Micro Bots: Duel Preview
Three. Two. One. ACTIVATE! Sweet words to anyone of my generation in the UK who watched Robot Wars when it was in its prime. The thrill of a re-purposed bread bin knocking seven bells out of a Tupperware box with a knife, is hard to beat. While Prometheus Game Labs’ Micro Bots: Duel might not be quite as violent on your table, it’s a cheaper and easier option for 1v1 robot carnage. With a smattering of Gloomhaven thrown in for good measure.
No, that sentence wasn’t the result of a fever dream or ChatGPT going off the rails. The main mechanism in Micro Bots will feel right at home to players of Gloomhaven.
Tinning your iron
A pun for the solderers there. The first thing that might surprise you in a game with such ambition is that it comes in a mint tin. I mean, it shouldn’t surprise you, it is called Micro Bots after all. But even so, it’s a tiny package. The game is made up of cards which represent the various weapons and upgrades available, the life and energy tracks, and the bots themselves.
Gameplay comprises each player playing a card from their hand face-down. The cards are revealed and played in order of initiative, which is a value printed on each card. There’s a clever mechanism here where each card is either a Weapon or Support type, and gets added to a row on either side of your bot’s card. Some of the actions’ values depend on how many cards are in each row, so there’s a nice tactical nuance in deciding what to play, and when. Support tokens bolster attack and defence values, and are played in secret.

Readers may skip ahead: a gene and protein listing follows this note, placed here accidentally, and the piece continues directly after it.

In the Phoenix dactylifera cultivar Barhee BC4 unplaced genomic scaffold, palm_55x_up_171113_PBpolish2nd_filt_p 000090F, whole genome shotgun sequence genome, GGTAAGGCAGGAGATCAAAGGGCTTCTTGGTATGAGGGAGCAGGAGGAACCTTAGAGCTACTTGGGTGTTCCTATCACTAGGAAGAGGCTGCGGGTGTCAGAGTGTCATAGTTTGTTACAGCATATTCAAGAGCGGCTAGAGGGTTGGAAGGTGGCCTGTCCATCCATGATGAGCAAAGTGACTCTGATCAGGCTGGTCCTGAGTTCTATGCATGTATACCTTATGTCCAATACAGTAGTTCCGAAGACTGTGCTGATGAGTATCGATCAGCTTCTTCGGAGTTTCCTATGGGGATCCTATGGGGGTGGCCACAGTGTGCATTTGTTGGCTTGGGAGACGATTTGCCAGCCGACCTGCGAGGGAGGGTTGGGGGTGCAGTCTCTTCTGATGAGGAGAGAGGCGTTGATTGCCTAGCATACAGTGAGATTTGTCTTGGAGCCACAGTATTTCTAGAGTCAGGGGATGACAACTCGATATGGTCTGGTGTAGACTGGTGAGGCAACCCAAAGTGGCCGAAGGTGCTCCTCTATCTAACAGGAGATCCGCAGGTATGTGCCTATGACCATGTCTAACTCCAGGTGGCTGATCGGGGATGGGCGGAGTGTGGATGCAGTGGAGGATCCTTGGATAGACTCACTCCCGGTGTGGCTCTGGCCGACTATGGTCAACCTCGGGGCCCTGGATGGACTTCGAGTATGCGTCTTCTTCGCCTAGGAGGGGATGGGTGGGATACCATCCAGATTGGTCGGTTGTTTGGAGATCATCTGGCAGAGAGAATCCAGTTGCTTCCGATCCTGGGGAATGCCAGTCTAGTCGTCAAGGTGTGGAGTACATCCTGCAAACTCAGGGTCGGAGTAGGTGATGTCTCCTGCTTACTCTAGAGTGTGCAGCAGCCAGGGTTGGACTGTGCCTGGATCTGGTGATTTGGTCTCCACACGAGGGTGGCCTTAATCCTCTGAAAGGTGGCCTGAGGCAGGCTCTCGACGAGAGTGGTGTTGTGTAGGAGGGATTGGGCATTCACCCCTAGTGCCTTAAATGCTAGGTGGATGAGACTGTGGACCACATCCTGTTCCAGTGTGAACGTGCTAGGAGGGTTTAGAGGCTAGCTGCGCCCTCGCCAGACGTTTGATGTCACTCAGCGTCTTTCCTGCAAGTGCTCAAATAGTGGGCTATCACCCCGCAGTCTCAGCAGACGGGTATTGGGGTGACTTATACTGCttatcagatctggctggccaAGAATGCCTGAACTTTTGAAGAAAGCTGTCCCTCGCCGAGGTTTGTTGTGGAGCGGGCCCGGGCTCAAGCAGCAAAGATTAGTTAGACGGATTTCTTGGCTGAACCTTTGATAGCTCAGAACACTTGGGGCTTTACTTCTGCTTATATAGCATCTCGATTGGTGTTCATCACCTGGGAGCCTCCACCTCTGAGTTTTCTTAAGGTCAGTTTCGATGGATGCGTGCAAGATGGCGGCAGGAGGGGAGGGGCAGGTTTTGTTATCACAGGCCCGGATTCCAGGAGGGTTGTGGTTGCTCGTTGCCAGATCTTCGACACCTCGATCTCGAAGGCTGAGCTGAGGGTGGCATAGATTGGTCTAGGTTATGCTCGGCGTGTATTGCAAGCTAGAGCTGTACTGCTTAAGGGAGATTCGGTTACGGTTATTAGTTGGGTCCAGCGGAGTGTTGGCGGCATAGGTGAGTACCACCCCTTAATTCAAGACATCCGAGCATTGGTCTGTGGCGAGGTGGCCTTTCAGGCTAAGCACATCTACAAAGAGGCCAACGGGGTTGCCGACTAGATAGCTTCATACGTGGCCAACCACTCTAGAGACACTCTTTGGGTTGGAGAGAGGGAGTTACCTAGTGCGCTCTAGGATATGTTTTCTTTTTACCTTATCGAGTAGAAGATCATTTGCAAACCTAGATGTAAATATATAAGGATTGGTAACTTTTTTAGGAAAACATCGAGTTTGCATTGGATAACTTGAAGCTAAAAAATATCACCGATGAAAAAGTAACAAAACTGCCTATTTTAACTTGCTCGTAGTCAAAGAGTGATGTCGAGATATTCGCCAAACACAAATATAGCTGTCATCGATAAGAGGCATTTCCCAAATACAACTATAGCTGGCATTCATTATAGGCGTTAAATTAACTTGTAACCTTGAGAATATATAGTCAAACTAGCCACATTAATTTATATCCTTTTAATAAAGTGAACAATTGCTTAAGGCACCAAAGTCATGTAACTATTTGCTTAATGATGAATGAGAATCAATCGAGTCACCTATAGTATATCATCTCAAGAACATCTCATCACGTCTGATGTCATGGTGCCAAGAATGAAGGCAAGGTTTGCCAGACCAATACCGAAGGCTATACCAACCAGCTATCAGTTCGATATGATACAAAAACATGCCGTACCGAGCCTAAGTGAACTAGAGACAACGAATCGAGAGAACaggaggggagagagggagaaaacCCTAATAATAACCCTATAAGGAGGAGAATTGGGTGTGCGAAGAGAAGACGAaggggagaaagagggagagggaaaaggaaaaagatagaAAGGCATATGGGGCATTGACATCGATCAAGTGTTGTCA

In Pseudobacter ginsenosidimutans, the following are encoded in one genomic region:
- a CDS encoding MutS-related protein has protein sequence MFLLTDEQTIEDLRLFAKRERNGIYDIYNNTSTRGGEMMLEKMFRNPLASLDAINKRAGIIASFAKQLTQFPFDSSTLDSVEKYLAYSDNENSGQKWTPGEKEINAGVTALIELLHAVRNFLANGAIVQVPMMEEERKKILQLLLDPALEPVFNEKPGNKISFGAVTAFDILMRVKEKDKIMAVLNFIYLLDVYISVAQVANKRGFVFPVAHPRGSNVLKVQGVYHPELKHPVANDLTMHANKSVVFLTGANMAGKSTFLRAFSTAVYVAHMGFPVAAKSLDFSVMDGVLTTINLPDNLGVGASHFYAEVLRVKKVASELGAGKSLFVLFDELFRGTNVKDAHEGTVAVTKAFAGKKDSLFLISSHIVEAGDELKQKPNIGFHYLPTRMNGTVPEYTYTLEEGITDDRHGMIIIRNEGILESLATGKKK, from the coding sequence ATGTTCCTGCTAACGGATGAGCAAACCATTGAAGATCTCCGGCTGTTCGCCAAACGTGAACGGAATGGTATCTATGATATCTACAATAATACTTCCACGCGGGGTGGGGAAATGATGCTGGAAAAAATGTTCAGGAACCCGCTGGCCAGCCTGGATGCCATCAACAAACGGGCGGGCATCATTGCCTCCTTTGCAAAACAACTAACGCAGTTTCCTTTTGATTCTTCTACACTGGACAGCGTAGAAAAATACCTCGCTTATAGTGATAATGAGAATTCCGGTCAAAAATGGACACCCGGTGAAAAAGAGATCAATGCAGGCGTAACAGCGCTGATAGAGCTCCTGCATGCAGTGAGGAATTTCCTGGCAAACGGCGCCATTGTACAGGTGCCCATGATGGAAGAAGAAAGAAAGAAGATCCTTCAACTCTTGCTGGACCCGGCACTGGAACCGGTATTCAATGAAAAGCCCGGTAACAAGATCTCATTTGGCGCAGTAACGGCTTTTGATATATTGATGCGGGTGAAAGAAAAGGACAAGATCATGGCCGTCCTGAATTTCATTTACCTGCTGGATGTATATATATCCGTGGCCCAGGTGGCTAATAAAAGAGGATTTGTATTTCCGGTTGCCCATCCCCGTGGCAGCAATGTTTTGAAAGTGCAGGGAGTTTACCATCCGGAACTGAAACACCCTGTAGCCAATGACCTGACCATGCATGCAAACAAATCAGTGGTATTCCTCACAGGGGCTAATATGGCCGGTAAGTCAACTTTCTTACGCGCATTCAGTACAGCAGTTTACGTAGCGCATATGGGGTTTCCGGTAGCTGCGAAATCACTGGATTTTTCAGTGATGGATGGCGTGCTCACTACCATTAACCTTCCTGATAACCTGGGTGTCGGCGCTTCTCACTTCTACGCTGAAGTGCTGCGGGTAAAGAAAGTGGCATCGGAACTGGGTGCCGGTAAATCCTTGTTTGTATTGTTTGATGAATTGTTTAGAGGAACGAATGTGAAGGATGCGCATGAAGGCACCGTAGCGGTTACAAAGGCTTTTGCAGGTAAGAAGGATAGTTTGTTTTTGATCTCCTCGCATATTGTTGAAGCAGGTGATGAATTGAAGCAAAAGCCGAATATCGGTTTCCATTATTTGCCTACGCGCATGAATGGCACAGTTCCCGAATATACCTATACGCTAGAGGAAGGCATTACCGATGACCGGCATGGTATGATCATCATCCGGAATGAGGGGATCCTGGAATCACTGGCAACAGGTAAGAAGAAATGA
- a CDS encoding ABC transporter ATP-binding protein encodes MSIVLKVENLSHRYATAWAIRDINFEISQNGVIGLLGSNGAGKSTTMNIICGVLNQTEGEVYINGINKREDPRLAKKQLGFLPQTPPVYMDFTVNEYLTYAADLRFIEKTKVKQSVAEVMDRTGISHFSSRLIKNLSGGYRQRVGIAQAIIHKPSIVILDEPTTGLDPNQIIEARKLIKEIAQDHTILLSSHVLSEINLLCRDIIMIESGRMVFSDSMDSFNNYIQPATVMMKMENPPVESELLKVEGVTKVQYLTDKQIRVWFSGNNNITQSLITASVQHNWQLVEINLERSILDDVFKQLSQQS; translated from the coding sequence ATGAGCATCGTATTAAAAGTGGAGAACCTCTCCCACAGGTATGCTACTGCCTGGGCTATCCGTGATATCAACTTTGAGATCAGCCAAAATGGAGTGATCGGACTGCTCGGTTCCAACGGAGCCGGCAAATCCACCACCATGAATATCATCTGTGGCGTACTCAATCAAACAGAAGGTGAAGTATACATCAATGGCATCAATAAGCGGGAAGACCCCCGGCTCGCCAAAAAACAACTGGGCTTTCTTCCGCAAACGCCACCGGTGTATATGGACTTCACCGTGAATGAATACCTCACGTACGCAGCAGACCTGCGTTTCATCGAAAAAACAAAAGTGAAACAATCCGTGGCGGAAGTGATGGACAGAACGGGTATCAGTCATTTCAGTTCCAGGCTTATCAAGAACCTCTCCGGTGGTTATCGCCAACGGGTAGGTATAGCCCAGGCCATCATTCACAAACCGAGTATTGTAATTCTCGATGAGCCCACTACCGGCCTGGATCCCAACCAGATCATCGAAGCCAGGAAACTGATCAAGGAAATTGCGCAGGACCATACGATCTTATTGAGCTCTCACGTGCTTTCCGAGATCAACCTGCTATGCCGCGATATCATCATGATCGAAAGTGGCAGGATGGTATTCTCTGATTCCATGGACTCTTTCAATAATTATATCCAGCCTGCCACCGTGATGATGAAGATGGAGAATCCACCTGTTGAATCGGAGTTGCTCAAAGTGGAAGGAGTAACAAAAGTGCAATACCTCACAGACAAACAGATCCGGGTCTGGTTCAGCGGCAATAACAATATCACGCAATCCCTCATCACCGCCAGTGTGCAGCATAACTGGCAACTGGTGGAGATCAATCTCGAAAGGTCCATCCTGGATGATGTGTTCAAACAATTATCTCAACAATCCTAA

If the Gloomhaven link wasn’t already strong enough, there’s the decision you have to make of when to play your recharge card. When you recharge you can retrieve all of your played power tokens and cards, which is great because you have them to use again, but suffers from the yin-yang balance of having weaker actions again. It’s a clever system which is more like a homage to the all-powerful dungeon-crawler, rather than a blatant rip-off.
Dōmo arigatō, Mr. Roboto
It’s true that a lot of tabletop games require a good imagination to really immerse yourself in what’s happening in front of you. Micro Bots: Duel really stretches this idea to its maximum. The cool thing about robots battling is watching metallic creations using all manner of weapons to send sparks flying, circuitry and shrapnel raining down like confetti at a robot wedding. Stationary cards and a few small cubes tracking values doesn’t quite convey the same thing, so a lot of what’s happening has to happen in your mind.
The same is true of the range track. It’s a great idea. You can push and pull the cube up and down the track to represent the distance between the robots, which in turn changes the defence value. If the bots are far apart, the defender starts with three defence points, whereas two bots close enough to kiss leave you with a single point. That distance isn’t represented anywhere other than the cube on the card, which doesn’t help break that disconnect between what’s happening on the table and what’s happening in your imagination.